Wednesday, July 13, 2011

Generating syntax diagrams from Parcon parsers (and from regular expressions)

Parcon 0.1.23 is out, and it has what I think is the coolest feature of Parcon yet: syntax diagram generation. Parcon can now automatically generate syntax diagrams for any Parcon grammar, and from regular expressions as well.

Let's take a look at the expression evaluator example provided on Parcon's PyPI page:
from parcon import number, Forward, InfixExpr
import operator
expr = Forward()
term = number[float] | "(" + expr + ")"
term = InfixExpr(term, [("*", operator.mul), ("/", operator.truediv)])
term = InfixExpr(term, [("+", operator.add), ("-", operator.sub)])
expr << term(name="expr")

To generate a syntax diagram for this expression evaluator, all we have to do is this:
expr.draw_productions_to_png({}, "syntax-expr.png")

Which produces the following image: (click on the image to view a larger version)

At this point, you might be wondering how the syntax diagram generator is able to work out what names to give all of the productions in the resulting syntax diagram. It can't tell what Python variables hold each parser; Python doesn't provide any means for figuring that out. So how does it do it?

The answer is that little bit at the end of the last line of the expression evaluator: (name="expr"). parser(name="example") is short for Name("example", parser). Name is a parser that functions exactly as the parser it's constructed with, but it "tags", so to speak, the parser with a name that will be used when generating syntax diagrams. The number parser (which we imported from Parcon) is also named by Parcon itself, hence number and digit as productions.

So far, so good. But what if we wanted part of our grammar to be written as a regular expression? Regular expressions do have their advantages. Parcon supports this via the Regex parser, but you might think that the resulting syntax diagram would simply include a box containing the regular expression itself.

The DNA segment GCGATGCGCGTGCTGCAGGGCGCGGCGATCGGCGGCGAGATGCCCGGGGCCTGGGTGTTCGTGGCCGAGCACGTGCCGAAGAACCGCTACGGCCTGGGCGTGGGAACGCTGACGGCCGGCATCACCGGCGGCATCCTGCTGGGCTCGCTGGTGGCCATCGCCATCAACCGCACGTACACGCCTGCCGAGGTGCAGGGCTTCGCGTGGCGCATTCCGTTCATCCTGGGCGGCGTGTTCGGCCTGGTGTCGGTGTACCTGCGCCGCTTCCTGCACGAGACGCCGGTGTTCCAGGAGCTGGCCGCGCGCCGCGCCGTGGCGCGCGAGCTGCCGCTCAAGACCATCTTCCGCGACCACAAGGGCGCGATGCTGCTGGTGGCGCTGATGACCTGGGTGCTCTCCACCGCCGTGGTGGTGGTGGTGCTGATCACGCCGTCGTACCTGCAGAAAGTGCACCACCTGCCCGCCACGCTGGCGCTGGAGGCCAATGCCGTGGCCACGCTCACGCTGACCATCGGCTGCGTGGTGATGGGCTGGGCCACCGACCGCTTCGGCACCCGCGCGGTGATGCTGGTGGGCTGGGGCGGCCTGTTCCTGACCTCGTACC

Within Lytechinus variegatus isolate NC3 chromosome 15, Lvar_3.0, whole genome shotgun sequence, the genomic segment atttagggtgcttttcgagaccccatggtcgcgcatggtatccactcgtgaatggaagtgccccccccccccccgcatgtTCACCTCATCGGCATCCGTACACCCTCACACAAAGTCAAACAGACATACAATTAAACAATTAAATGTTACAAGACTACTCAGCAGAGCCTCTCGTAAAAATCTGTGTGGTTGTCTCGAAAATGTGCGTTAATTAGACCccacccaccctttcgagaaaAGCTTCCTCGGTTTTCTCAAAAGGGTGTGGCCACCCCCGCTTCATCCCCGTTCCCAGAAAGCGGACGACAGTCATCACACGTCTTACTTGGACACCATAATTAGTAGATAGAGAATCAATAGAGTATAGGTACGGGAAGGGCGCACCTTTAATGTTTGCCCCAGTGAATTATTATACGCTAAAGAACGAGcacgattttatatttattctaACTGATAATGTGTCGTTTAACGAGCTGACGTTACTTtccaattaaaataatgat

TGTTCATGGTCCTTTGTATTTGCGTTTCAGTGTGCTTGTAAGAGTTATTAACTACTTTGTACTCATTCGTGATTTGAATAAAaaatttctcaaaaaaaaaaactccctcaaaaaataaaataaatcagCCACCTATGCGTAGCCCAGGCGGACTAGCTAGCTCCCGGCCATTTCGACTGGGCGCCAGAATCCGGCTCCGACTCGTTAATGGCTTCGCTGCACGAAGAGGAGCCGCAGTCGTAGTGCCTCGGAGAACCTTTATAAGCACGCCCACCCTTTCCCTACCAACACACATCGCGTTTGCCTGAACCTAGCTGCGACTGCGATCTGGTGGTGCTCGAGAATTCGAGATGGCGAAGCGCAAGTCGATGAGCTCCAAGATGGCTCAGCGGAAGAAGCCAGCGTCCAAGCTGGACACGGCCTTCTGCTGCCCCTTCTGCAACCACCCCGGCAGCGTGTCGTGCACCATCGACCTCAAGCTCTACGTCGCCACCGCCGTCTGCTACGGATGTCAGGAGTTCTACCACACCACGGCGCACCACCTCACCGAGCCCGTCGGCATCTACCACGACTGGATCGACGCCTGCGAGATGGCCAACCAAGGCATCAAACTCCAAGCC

This, however, is not what happens. Parcon is smart enough that, for most regular expressions, it can actually parse through the regular expression and create a syntax diagram for it. For example:
r = Regex("hello (world|james|alex)\\.( How are you\\?)?")(name="example regex")
r.draw_productions_to_png({}, "test8.png")

The resulting image, believe it or not, is this:

Parcon can decompose most regular expressions in this way. There are a few that it can't; regular expressions that include lookahead are an example of this. For such regular expressions, they will be included simply as a box containing the entire regex.

Now, of course, comes the "gotcha" in syntax diagram generation: not all Parcon parsers can be converted to syntax diagrams. Some, like Except, don't really have any sensible way in which they could be drawn as a syntax diagram. Some, like Bind, don't have enough information to actually generate a syntax diagram. Only parsers that subclass parcon.railroad.Railroadable (or one of its subclasses, such as parcon._GRParser) can be converted to syntax diagrams.

In fact, if you try to create a syntax diagram from a Parcon grammar that uses any of these parsers, you'll get an exception. But don't panic and start thinking that you'll have to avoid these parsers altogether; this is where Description comes in.

Description is similar to Name, both in use and in functionality; parser(description="example") and parser(desc="example") are both shortcuts for Description("example", parser). However, there's one major difference between Name and Description: the contents of Name instances are themselves converted to syntax diagrams and included in the resulting .png file, whereas the contents of Description instances are not. Thus:
person = Literal("world")(name="person")
greeting = (Literal("hello") + person)(name="greeting")
greeting.draw_productions_to_png({}, "greeting-name.png")

results in:

person = Literal("world")(description="person")
greeting = (Literal("hello") + person)(name="greeting")
greeting.draw_productions_to_png({}, "greeting-description.png")

results in:

This can be used to allow parsers that can't be converted to syntax diagrams to take part in your grammar: as long as they're wrapped in a Description, you can use them just fine, since Parcon won't ever try to convert them into a syntax diagram.

That's it for today, folkes. The syntax diagram generator can actually be used by itself, independently from Parcon, to generate arbitrary syntax diagrams, but I'll save that for another blog post. I'll also save what that empty dict I keep passing to draw_productions_to_png is for another blog post.

1 comment:

  1. Those diagrams are beautiful! They look like they come from a well-designed 1970s programming book — yet are produced from a program? Wow, very nice; I will have to remember the name of this tool!